Spirit photography was all the rage in the late 1860's. The Spritualist movement was a new and powerful force for people who were terrified and unsettled by their times. It wasn't just in America, where the national heartache following the Civil War over the unheard of loss of life, where Spritualism took root. It became a very real presence in England, where it remains an active religion today. Here in the US, American Spritualism is also a current religion, although much smaller in force and often considered a "fringe" religion by the mainstream.
The American Museum of Photography has a wonderful collection of spirit photography of the era, Do You Believe?, The preeminent spirit photographer of the day was William Mumler.
He understood how to combine the mysteries of technology with mysteries of the sprit, and his photographs are the result. The wonderful old home entertainment stereoscope even had it's fair share of 3D spirit photos.
Today, we look at them and see the intentional double exposure, the rough manipulations and shake our heads at anyone who could have been duped by these crude photos.
We have difficulty understanding how learned men such as Sir Arthur Conan Doyle believed they were real enough to write a book supporting the phenomena as recent as 1923. Of course, he was also taken in by the Cottingley Fairies, so maybe it's not so surprising!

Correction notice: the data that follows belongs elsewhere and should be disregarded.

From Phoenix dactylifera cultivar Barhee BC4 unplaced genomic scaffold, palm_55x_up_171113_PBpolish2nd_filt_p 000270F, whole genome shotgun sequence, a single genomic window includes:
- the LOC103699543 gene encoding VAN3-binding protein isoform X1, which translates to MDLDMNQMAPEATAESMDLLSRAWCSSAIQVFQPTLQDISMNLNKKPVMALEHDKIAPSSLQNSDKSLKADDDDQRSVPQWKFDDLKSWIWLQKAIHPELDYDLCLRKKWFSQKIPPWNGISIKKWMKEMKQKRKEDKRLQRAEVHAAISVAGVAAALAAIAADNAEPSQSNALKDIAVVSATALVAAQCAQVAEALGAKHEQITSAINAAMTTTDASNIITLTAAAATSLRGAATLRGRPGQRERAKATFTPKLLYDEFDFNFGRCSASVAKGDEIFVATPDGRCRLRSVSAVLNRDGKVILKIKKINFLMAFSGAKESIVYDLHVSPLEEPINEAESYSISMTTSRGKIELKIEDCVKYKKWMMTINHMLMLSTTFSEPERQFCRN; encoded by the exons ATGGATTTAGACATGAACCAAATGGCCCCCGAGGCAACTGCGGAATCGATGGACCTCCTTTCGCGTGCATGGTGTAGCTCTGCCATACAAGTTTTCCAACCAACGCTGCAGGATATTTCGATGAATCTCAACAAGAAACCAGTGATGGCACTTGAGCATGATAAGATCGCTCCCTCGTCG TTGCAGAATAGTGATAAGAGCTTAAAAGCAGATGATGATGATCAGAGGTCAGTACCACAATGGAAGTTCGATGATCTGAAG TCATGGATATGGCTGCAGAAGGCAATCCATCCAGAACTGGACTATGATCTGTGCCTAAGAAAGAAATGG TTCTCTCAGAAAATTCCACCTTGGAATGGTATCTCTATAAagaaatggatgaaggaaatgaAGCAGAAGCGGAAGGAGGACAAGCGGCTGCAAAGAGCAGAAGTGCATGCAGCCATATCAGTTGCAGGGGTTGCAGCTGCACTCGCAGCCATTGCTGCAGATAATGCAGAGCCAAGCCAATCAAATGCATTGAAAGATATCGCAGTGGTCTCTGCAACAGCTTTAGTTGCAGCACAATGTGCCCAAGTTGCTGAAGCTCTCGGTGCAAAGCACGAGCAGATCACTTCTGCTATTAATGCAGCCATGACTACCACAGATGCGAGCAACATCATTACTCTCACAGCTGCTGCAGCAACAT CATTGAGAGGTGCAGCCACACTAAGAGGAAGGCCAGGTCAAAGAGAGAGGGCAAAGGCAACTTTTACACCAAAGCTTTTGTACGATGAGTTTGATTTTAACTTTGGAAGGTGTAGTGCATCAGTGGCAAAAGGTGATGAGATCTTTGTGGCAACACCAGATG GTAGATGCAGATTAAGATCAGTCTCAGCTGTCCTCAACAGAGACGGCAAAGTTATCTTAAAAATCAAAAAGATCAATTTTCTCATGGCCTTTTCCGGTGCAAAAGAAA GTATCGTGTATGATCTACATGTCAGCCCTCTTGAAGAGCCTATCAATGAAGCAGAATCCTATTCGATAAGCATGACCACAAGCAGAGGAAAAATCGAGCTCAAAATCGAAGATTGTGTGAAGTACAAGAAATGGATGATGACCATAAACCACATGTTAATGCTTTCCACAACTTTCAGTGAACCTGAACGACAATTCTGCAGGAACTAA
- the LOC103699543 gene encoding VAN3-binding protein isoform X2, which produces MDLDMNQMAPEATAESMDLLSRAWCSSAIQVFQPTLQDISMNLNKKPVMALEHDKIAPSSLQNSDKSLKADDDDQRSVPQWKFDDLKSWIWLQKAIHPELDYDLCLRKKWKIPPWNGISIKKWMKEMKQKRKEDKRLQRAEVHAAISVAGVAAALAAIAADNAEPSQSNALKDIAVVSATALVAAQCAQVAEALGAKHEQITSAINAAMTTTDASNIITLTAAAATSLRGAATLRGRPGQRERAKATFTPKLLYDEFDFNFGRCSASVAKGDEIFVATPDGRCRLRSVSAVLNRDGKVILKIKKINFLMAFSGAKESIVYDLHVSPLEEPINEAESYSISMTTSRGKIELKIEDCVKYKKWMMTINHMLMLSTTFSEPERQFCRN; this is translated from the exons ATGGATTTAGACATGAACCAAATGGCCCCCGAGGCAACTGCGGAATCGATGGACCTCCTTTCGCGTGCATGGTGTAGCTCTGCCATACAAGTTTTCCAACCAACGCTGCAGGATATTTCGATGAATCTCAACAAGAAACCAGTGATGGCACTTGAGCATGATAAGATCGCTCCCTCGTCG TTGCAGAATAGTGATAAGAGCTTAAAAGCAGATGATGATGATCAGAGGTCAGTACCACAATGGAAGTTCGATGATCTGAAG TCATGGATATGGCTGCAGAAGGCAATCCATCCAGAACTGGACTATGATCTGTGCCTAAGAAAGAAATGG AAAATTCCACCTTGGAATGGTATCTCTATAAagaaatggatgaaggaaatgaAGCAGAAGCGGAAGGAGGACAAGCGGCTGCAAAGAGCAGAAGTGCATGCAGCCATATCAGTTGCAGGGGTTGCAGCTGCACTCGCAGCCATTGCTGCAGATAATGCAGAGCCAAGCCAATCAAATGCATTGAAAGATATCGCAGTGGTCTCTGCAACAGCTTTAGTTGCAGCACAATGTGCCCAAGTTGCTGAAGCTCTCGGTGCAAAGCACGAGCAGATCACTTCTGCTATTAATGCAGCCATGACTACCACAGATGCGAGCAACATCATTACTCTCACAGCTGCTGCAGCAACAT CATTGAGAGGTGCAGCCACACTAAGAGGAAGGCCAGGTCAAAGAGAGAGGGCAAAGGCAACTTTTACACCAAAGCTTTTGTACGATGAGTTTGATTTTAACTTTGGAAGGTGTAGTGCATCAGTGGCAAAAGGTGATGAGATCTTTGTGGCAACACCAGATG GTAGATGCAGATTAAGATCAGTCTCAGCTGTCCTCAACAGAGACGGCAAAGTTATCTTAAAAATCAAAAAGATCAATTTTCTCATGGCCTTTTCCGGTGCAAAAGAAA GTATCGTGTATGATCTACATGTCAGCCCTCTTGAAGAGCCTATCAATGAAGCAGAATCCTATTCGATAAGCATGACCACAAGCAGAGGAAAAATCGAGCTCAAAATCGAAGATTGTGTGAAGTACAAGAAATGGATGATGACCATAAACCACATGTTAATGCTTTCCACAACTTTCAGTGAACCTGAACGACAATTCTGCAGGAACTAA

I invite you to take a break from today's reality and wander through this wonderful gallery, set your 21st century logic aside and enjoy these photos for what they were. They remain a curosity of a distant time.
If you get as captured by them as I have, you'll be pleased to know there are many, many examples of old spirit photography on the web. There is a nice private collection of photos at Flickr. Also at Flickr is a Vintage Spirit Photography group with a nice collection. The Metropolitan Museum of Art has an interesting small exhibit. Beyond the Grave, is an exhaustive exhibit on Mumler, spirit photography and an introduction to Spiritualism of the era. An excellent bibliography of Spirit Photography has been put together at this collector's site, Brightbytes.com.